Beijing Travel Guide

Bar Beer Wine

Tea, tea, and more tea! Some shops are in malls and others are stand-alone establishments. Whatever their location, always ask the price before ordering or else brace yourself for the most expensive egg-sized cup of tea in the world. You can experience different styles of tea ceremonies and tea tastings at tea houses especially in the Qianmen area south of Tiananmen Square. These can range widely in quality and price. Some tea houses are really tourist traps whose main goal is to milk you of your money (See warning box). You can get a free tea demonstration at most Tenrenfu tea houses which are located throughout the city and at some malls. A private room or a quiet back table in a tea house with mid-range tea for two should cost ¥100-200. After an afternoon in such shops the remaining tea is yours to take home. Once tea is ordered, the table is yours for as long as you like.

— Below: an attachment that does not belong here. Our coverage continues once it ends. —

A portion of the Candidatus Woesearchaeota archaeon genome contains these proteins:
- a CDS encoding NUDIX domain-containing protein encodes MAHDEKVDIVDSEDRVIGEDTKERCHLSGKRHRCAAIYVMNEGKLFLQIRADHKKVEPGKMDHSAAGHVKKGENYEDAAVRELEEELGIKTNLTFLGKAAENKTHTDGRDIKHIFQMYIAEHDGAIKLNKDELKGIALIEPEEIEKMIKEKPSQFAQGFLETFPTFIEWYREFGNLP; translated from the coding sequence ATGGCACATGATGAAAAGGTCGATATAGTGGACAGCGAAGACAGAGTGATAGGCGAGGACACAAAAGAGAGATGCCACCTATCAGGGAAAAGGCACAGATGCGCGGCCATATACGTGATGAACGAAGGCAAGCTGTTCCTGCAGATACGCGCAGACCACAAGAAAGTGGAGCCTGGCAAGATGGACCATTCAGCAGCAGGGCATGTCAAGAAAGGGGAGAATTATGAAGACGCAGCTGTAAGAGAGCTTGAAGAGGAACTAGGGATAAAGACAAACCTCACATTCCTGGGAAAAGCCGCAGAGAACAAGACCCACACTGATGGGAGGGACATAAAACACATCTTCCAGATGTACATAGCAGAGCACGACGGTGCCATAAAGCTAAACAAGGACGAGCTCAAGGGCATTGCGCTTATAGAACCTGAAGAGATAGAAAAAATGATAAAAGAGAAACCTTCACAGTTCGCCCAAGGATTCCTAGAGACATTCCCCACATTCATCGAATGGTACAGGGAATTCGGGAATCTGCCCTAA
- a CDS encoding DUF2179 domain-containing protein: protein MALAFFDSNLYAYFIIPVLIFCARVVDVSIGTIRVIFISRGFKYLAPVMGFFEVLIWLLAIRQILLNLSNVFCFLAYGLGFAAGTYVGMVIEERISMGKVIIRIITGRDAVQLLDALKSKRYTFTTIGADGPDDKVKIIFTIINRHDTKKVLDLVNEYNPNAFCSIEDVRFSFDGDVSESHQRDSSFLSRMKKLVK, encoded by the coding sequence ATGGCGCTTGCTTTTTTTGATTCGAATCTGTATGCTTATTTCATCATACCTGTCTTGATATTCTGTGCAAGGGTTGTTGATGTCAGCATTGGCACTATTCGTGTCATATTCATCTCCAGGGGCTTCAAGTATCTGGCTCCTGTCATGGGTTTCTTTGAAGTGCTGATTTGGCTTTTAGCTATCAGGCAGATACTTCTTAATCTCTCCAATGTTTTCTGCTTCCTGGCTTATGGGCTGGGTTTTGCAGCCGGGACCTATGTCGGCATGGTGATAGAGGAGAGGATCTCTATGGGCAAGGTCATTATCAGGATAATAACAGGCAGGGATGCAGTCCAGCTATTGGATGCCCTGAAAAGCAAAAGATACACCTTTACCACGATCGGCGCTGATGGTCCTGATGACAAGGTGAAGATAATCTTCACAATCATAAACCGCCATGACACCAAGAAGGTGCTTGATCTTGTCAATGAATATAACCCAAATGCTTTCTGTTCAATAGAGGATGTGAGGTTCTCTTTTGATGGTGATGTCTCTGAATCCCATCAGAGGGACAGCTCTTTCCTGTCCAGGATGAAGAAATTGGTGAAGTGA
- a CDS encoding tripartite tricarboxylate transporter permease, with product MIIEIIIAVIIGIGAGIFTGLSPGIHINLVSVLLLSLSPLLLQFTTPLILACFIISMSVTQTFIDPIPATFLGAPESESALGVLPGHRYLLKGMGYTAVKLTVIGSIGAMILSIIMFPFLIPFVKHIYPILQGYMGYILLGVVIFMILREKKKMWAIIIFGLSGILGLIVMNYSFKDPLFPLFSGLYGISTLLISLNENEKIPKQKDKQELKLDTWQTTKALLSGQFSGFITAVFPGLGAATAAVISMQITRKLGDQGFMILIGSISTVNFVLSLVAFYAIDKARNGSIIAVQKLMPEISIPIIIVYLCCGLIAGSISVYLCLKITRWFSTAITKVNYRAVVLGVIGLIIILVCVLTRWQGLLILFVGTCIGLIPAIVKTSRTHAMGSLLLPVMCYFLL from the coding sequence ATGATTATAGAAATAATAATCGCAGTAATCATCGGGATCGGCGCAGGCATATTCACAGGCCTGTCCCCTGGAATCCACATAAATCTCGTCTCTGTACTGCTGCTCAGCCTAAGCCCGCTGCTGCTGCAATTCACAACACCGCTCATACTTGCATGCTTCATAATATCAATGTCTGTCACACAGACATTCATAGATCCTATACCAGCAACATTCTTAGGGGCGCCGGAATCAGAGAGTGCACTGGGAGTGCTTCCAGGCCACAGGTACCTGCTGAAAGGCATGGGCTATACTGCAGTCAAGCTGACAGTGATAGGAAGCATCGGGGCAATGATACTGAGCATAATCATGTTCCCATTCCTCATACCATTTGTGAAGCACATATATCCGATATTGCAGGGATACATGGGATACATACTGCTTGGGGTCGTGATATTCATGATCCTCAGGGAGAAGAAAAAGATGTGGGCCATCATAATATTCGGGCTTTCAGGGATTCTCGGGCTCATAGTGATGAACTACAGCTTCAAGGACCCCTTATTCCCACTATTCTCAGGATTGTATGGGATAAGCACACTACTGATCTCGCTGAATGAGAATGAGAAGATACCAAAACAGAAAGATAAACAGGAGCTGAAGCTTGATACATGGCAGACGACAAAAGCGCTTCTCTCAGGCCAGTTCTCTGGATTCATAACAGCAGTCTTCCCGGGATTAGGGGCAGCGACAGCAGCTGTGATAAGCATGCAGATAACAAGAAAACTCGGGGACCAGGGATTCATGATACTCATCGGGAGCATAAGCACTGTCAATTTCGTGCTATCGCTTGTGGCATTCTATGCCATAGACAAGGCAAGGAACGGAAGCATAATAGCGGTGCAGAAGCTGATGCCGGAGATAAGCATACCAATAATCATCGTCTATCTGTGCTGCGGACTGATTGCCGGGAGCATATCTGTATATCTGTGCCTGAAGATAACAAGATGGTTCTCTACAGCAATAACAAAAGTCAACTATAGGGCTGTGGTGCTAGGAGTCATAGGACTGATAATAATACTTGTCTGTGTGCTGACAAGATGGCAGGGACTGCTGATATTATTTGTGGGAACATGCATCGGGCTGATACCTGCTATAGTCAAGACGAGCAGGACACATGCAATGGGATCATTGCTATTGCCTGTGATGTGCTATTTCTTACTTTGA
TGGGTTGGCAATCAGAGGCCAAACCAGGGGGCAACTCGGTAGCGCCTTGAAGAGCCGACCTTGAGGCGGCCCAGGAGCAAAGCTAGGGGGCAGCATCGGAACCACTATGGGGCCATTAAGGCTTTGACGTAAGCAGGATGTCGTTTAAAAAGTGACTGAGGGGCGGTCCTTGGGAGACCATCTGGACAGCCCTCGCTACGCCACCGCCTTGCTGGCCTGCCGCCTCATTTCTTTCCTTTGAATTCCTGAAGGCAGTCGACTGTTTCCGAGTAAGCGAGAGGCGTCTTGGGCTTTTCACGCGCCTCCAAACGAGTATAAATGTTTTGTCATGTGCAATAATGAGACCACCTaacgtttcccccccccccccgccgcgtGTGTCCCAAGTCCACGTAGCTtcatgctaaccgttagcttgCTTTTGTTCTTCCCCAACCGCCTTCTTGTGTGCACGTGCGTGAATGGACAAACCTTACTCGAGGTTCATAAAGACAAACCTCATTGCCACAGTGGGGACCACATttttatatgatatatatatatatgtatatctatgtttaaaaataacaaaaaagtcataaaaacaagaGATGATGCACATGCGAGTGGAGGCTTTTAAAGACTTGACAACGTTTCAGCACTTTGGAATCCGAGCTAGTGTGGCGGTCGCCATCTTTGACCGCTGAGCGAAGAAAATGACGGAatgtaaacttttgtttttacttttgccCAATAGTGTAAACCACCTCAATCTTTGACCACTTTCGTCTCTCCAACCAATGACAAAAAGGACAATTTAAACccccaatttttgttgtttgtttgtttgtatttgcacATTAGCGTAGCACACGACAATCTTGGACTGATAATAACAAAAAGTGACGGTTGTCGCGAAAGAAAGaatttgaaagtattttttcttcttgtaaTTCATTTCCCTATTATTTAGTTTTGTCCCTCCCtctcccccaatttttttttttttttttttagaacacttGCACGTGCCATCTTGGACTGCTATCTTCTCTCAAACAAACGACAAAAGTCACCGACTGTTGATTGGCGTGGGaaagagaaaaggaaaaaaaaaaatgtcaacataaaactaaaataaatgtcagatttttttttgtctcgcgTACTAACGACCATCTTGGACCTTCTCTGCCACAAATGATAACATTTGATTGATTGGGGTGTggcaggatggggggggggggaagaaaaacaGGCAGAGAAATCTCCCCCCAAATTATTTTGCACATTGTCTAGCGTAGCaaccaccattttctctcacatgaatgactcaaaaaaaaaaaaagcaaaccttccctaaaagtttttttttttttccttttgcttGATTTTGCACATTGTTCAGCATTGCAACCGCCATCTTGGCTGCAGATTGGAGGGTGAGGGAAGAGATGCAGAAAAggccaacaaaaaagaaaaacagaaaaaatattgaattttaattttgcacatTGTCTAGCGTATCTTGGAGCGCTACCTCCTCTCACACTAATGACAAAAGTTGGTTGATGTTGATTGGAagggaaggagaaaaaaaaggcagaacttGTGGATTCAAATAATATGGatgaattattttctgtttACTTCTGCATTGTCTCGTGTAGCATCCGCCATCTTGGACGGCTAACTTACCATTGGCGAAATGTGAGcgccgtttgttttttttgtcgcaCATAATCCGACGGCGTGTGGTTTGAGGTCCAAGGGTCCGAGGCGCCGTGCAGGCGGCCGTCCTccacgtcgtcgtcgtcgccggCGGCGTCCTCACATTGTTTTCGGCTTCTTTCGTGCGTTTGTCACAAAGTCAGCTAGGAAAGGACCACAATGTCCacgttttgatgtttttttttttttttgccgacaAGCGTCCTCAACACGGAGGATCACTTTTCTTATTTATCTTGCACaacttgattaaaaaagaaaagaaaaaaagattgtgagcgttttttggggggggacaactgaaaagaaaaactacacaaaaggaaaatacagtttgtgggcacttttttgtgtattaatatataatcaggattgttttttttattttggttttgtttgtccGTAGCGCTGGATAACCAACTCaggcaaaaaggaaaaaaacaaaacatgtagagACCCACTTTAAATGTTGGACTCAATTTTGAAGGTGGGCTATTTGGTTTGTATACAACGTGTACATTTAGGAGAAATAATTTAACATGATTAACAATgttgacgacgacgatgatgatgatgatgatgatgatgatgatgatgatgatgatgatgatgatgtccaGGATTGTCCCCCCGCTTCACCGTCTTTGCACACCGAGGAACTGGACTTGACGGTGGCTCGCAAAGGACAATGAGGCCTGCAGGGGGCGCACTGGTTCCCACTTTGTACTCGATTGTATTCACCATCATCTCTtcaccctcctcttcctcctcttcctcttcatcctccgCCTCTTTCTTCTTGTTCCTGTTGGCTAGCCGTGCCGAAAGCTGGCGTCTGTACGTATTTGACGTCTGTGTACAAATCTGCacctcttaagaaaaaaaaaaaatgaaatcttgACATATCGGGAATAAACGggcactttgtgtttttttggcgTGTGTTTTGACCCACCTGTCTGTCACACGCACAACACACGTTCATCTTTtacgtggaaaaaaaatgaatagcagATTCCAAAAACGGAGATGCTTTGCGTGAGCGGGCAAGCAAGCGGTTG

As a tea-loving country and grower of much of the world's tea, coffee is not as easy to find but a taste for it—along with more expats dotted throughout Beijing—has seen more emerging middle class and students drinking it. For example, the city alone has 50 Starbucks locations. Most are situated around shopping malls and in commercial districts of the city. Other international chains such as Costa Coffee, Pacific Coffee and so on also have locations around Beijing. Coffee of varying qualities is also available in the ubiquitous Taiwanese style coffee shops such as Shangdao Coffee. These are usually located on the second floor of buildings and oftentimes offer Blue Mountain Styled Coffee, making places like restaurants seem a real bargain. Most coffee shops will offer wireless. Baristas in non-chain coffee shops may not be educated on how to make generally accepted espresso drinks, like lattes and cappuccinos. Espressos of Kaffa Cafe, a local coffee enterprise and coffee technical developing organization, usually taste better and are more consistent.